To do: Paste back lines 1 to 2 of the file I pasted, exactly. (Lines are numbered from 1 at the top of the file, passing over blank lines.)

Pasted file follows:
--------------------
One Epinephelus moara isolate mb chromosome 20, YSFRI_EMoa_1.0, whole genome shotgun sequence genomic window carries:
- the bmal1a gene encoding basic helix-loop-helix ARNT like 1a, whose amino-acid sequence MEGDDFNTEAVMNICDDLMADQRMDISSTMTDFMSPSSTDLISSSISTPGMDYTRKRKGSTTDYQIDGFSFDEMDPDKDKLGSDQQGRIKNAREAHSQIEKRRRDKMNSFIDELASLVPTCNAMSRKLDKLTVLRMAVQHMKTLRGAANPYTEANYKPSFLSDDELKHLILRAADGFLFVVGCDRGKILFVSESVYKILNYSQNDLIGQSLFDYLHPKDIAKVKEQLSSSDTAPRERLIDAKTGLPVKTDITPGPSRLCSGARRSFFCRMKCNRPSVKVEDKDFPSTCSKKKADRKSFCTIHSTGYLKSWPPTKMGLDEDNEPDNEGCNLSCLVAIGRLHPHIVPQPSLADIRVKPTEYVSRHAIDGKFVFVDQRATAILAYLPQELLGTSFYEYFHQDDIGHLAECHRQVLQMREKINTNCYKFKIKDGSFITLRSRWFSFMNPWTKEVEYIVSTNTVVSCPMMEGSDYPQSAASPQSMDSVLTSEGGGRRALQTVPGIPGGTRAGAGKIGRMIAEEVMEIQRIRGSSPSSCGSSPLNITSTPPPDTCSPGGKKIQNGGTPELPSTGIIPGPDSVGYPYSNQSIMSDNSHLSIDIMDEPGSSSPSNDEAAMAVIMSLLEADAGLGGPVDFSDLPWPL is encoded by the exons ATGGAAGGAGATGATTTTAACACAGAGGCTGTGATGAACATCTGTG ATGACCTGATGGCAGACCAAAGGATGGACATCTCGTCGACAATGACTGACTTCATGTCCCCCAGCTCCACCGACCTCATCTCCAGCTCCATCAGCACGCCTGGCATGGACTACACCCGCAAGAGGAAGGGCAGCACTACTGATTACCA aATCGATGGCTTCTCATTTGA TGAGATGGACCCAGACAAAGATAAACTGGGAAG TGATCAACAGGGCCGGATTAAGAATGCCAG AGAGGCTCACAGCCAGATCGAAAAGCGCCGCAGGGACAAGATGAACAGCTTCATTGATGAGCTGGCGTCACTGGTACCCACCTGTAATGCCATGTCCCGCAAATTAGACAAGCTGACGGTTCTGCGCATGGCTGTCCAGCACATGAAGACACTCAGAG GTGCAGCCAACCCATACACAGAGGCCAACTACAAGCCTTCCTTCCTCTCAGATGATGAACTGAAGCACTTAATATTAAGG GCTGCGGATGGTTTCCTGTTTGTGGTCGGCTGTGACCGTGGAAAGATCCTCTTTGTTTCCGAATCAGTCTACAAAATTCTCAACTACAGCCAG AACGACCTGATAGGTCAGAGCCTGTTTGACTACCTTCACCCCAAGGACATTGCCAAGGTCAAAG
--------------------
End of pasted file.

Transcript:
One Epinephelus moara isolate mb chromosome 20, YSFRI_EMoa_1.0, whole genome shotgun sequence genomic window carries:
- the bmal1a gene encoding basic helix-loop-helix ARNT like 1a, whose amino-acid sequence MEGDDFNTEAVMNICDDLMADQRMDISSTMTDFMSPSSTDLISSSISTPGMDYTRKRKGSTTDYQIDGFSFDEMDPDKDKLGSDQQGRIKNAREAHSQIEKRRRDKMNSFIDELASLVPTCNAMSRKLDKLTVLRMAVQHMKTLRGAANPYTEANYKPSFLSDDELKHLILRAADGFLFVVGCDRGKILFVSESVYKILNYSQNDLIGQSLFDYLHPKDIAKVKEQLSSSDTAPRERLIDAKTGLPVKTDITPGPSRLCSGARRSFFCRMKCNRPSVKVEDKDFPSTCSKKKADRKSFCTIHSTGYLKSWPPTKMGLDEDNEPDNEGCNLSCLVAIGRLHPHIVPQPSLADIRVKPTEYVSRHAIDGKFVFVDQRATAILAYLPQELLGTSFYEYFHQDDIGHLAECHRQVLQMREKINTNCYKFKIKDGSFITLRSRWFSFMNPWTKEVEYIVSTNTVVSCPMMEGSDYPQSAASPQSMDSVLTSEGGGRRALQTVPGIPGGTRAGAGKIGRMIAEEVMEIQRIRGSSPSSCGSSPLNITSTPPPDTCSPGGKKIQNGGTPELPSTGIIPGPDSVGYPYSNQSIMSDNSHLSIDIMDEPGSSSPSNDEAAMAVIMSLLEADAGLGGPVDFSDLPWPL is encoded by the exons ATGGAAGGAGATGATTTTAACACAGAGGCTGTGATGAACATCTGTG ATGACCTGATGGCAGACCAAAGGATGGACATCTCGTCGACAATGACTGACTTCATGTCCCCCAGCTCCACCGACCTCATCTCCAGCTCCATCAGCACGCCTGGCATGGACTACACCCGCAAGAGGAAGGGCAGCACTACTGATTACCA aATCGATGGCTTCTCATTTGA TGAGATGGACCCAGACAAAGATAAACTGGGAAG TGATCAACAGGGCCGGATTAAGAATGCCAG AGAGGCTCACAGCCAGATCGAAAAGCGCCGCAGGGACAAGATGAACAGCTTCATTGATGAGCTGGCGTCACTGGTACCCACCTGTAATGCCATGTCCCGCAAATTAGACAAGCTGACGGTTCTGCGCATGGCTGTCCAGCACATGAAGACACTCAGAG GTGCAGCCAACCCATACACAGAGGCCAACTACAAGCCTTCCTTCCTCTCAGATGATGAACTGAAGCACTTAATATTAAGG GCTGCGGATGGTTTCCTGTTTGTGGTCGGCTGTGACCGTGGAAAGATCCTCTTTGTTTCCGAATCAGTCTACAAAATTCTCAACTACAGCCAG AACGACCTGATAGGTCAGAGCCTGTTTGACTACCTTCACCCCAAGGACATTGCCAAGGTCAAAG